Covid-19 saw an outpouring of community-led support in which 9 million ‘volunteers’, or 15% of the UK’s population, stepped forward to help out. From fundraising for the NHS to picking up prescriptions for neighbours to new relationships of care, we’ve seen community-led support on a whole new level.
We’re working to uncover the stories behind the statistics; to understand the motivations, needs and energy of those who stepped up and to collaboratively develop pathways to inspire and guide local organisations to help maintain this commitment into the future.
If you’re interested in getting involved, please get in touch.
Ministers call this a ‘volunteer army’ but few would describe themselves and volunteers and they are certainly not an army ready to be redeployed – there is no structure, no formality, no rules. Most weren’t mobilised by an organisation. They are willing citizens making an individual commitment. This is change in a different currency: organic, relational, much more “Me Too” than “Neighbourhood Watch”. We must nurture an ecology that enables it to survive and thrive without owning and constraining it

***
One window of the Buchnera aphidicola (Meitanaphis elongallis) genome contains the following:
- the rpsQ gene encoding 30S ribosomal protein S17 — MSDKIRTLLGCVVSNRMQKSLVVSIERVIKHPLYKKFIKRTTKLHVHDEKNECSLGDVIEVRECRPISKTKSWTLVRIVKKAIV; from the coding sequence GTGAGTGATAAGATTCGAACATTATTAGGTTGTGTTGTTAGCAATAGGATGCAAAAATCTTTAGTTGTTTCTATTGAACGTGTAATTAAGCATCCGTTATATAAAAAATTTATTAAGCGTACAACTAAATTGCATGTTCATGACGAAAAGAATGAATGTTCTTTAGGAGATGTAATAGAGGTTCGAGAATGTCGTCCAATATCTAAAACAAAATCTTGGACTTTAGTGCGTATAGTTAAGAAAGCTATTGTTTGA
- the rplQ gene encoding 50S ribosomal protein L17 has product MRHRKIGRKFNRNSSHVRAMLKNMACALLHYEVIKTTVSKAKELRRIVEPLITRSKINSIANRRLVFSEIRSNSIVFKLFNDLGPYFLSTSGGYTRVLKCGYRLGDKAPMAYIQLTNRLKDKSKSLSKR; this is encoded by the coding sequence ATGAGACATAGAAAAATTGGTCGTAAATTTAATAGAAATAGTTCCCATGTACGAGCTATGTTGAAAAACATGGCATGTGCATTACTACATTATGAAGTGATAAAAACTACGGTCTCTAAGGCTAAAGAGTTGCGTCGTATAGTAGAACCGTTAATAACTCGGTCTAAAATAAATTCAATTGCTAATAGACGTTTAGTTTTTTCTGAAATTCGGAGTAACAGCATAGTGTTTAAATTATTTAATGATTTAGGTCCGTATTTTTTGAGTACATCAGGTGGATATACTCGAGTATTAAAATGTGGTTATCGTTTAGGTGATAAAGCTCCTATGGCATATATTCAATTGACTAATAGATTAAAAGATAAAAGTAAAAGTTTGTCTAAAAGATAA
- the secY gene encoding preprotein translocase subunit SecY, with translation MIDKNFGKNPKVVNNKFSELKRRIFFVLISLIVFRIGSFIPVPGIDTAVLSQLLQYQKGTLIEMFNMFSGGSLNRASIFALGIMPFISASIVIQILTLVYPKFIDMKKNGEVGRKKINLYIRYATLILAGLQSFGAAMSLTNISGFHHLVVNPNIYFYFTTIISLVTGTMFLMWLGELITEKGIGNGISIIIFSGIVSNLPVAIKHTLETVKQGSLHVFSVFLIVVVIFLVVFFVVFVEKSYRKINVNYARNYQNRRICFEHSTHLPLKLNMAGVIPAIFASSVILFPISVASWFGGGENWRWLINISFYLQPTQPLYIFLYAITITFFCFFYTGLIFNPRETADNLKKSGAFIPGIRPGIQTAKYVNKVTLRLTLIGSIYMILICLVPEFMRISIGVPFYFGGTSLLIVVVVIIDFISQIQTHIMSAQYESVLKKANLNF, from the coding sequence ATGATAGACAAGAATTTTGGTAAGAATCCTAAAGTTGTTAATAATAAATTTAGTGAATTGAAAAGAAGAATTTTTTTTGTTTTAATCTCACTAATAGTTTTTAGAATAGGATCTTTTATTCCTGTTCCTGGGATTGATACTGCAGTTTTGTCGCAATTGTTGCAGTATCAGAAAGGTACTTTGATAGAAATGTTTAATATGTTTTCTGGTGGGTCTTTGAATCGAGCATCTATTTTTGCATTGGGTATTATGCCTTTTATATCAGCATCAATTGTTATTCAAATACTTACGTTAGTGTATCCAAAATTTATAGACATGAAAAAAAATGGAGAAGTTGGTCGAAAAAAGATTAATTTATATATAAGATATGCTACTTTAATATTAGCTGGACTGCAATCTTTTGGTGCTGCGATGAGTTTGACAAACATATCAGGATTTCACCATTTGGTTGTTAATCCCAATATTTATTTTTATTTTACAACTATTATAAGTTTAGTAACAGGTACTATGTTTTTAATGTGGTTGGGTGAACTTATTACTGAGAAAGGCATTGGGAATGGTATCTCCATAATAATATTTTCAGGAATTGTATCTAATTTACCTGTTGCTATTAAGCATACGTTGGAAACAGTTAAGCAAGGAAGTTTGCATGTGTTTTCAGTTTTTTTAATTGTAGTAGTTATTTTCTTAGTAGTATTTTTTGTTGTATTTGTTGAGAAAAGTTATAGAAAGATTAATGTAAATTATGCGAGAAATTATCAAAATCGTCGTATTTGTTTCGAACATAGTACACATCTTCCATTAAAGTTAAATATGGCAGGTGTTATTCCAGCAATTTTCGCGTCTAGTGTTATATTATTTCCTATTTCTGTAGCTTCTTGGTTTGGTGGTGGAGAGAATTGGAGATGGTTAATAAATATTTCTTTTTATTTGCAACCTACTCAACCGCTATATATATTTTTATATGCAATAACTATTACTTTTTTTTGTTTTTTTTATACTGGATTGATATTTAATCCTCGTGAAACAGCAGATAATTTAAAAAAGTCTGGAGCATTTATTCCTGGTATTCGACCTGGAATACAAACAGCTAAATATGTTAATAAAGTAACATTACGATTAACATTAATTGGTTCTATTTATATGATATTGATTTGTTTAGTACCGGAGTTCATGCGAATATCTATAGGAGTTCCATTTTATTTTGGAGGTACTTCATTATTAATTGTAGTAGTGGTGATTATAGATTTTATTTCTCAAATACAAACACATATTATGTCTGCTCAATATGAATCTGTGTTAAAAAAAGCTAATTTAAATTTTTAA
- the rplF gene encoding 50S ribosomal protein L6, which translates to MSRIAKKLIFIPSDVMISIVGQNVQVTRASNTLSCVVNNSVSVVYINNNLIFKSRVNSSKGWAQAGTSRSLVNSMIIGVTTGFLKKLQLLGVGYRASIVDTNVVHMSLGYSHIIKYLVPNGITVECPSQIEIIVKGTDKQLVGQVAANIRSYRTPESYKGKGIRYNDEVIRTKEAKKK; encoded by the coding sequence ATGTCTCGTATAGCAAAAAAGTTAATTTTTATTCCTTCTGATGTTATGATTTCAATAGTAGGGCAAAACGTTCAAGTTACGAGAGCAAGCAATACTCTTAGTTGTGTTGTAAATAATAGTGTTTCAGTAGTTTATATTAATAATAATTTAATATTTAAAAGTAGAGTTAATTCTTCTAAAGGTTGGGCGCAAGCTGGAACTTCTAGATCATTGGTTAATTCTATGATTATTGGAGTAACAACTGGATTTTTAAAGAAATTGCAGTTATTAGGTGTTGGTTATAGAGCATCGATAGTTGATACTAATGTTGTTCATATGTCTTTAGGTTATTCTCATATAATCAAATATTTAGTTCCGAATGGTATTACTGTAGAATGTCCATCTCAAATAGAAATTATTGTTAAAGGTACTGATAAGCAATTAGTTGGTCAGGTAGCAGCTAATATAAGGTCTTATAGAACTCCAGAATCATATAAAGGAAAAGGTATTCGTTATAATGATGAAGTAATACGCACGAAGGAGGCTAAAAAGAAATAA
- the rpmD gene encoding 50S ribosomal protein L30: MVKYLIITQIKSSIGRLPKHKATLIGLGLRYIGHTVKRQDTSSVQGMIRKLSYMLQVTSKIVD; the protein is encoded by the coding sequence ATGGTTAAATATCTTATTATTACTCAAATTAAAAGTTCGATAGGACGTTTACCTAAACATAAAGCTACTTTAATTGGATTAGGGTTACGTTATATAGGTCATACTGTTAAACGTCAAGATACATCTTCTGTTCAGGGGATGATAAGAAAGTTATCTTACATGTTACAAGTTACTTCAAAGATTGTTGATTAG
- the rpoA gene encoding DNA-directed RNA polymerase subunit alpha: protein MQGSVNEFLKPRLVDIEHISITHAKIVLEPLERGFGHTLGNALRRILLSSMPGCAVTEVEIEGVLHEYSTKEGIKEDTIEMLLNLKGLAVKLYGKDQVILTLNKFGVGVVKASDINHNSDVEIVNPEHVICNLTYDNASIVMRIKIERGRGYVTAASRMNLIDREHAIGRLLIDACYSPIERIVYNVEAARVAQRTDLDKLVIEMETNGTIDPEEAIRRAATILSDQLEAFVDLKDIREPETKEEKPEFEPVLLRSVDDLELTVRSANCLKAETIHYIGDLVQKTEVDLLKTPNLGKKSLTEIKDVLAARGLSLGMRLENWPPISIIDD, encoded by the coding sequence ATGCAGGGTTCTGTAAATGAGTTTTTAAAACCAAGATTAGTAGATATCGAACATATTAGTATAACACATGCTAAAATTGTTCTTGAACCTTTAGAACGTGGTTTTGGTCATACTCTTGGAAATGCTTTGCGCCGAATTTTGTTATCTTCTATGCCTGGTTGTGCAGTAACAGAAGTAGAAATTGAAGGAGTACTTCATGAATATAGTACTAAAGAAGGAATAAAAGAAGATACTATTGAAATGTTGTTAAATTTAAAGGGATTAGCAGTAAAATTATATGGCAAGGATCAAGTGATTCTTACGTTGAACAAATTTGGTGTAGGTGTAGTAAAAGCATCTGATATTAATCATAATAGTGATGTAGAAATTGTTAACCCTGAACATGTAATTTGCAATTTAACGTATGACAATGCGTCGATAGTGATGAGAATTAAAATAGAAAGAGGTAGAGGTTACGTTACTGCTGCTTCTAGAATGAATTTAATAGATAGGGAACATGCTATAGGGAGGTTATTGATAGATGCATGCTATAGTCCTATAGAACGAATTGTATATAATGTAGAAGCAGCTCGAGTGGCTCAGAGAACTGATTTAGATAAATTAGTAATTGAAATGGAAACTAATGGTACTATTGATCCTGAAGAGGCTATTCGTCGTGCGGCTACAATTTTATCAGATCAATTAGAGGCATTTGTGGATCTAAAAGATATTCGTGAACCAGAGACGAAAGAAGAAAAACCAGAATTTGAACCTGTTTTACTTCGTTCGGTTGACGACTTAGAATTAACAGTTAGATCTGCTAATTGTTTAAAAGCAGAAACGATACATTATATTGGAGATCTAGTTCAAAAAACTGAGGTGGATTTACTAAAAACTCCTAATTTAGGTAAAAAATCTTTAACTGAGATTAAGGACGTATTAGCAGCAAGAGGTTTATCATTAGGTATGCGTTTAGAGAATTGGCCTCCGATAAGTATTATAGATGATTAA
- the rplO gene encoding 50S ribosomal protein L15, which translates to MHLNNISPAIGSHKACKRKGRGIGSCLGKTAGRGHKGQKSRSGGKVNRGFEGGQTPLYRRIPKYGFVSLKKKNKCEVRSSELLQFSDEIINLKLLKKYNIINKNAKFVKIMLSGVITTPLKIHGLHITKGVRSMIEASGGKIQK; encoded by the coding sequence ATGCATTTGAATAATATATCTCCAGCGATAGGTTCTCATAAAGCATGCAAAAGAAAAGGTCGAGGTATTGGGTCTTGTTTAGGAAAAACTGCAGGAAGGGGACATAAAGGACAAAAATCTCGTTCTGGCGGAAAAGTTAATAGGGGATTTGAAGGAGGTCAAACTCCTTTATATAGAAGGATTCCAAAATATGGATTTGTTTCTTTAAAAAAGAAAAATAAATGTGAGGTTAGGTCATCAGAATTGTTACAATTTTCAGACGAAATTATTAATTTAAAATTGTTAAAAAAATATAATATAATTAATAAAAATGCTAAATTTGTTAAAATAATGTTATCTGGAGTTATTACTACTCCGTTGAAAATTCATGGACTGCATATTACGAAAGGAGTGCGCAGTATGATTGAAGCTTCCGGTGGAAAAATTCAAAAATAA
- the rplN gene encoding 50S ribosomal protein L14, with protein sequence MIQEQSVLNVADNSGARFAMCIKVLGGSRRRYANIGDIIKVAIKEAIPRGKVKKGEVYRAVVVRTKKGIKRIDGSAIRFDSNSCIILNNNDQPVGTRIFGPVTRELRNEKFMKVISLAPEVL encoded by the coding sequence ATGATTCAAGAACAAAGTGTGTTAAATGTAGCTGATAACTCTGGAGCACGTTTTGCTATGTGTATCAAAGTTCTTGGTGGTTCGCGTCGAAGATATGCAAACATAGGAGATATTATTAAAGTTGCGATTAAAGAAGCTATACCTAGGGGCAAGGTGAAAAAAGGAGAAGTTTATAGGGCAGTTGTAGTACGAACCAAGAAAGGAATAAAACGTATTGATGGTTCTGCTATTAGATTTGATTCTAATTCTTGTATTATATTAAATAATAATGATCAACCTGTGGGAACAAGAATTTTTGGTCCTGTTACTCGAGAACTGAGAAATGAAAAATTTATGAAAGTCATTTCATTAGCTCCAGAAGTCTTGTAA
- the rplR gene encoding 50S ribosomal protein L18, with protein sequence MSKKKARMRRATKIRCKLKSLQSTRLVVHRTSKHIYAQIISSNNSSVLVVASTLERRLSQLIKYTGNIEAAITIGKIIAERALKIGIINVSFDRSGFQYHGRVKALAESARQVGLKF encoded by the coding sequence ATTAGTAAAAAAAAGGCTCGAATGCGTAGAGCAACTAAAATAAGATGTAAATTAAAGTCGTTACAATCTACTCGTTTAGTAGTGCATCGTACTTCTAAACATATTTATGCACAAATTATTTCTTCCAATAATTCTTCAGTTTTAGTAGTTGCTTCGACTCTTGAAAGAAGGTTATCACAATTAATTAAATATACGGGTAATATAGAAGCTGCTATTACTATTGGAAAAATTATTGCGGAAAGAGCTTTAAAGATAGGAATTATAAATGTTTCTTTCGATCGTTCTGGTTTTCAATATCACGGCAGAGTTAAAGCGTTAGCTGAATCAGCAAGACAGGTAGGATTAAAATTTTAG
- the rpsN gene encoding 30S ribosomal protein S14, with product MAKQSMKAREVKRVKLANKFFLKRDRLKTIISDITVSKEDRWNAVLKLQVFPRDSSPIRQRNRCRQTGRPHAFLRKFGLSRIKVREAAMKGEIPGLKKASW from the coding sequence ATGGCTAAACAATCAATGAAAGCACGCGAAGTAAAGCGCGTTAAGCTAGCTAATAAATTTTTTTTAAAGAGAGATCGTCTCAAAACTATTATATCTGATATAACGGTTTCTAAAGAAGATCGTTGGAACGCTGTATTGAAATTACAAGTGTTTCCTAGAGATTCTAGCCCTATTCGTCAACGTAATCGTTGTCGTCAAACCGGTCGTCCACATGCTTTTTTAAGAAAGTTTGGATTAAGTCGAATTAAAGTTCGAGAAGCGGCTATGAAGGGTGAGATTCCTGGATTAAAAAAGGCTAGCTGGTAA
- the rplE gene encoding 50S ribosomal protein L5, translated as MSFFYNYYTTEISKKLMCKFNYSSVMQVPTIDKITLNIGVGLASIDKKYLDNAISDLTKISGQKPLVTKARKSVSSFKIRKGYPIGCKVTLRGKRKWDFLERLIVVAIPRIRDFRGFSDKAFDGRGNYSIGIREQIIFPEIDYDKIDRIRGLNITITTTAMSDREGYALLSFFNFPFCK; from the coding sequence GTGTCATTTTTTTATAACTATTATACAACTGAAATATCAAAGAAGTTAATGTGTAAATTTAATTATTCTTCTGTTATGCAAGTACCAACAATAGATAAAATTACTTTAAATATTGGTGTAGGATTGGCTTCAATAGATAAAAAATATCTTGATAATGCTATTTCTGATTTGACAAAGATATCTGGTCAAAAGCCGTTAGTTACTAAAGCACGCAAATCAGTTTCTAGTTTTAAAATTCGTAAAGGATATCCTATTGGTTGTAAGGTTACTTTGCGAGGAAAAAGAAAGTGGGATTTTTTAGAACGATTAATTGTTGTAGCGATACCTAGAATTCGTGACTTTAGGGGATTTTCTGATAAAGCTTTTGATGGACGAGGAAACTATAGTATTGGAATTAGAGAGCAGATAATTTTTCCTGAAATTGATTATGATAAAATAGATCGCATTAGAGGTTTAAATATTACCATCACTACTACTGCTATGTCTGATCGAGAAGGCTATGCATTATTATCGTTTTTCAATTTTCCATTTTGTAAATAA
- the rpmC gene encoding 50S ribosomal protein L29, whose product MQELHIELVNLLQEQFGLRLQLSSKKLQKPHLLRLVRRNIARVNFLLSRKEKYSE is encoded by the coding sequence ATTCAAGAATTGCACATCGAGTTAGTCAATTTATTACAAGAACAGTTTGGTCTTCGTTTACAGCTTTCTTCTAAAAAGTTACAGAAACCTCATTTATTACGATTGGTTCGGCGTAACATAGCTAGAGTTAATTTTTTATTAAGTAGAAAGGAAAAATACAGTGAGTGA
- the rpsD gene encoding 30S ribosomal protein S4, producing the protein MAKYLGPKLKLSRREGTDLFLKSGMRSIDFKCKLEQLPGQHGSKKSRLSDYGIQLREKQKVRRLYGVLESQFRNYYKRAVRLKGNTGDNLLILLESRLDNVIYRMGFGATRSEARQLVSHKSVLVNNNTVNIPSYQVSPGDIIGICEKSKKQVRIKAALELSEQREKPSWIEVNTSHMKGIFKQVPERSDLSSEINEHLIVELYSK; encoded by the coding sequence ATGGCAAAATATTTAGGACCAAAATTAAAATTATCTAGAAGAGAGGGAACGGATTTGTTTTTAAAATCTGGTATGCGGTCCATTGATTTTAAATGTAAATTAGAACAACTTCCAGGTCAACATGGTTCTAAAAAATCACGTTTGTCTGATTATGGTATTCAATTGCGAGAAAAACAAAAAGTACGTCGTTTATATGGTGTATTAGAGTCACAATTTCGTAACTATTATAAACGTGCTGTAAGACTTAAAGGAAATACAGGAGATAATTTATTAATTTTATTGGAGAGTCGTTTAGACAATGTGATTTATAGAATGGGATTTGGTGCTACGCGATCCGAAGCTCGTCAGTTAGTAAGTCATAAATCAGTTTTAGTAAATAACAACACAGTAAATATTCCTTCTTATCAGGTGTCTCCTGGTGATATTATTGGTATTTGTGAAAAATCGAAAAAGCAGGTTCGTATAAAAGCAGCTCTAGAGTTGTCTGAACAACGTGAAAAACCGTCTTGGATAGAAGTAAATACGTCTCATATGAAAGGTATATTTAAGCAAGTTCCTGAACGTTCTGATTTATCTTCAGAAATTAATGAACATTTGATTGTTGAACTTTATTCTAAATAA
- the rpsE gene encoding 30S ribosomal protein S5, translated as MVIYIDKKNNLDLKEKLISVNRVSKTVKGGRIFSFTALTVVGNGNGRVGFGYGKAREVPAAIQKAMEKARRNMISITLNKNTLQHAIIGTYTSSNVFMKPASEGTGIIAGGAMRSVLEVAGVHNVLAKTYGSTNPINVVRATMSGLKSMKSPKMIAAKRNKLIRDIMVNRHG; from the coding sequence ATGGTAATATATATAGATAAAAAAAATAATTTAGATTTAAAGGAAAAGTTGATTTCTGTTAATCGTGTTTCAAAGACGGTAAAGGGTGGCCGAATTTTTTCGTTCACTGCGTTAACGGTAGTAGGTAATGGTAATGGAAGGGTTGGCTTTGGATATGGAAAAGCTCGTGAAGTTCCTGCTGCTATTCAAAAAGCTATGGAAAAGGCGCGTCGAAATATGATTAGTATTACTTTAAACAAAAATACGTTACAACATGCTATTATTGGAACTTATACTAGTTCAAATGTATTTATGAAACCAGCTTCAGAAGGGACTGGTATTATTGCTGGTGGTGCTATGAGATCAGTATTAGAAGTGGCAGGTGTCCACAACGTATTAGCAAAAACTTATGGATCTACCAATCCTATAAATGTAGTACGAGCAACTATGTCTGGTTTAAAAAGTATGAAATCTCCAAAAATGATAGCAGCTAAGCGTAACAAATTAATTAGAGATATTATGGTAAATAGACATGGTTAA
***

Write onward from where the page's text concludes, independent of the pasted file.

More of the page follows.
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Following on from last week’s Sighting, we continue to take stock of what we’ve observed over the past few months. In this, our eighth Observatory Sighting, we scratch beneath the surface to reflect on the changing undercurrents which have driven changes in our behaviour.
Are there clues in the pandemic experience for the development of more community based, relationship centred social care? What would need to change and what support would it require? Here, David considers the implications, and the potential, for transforming the approach to social care.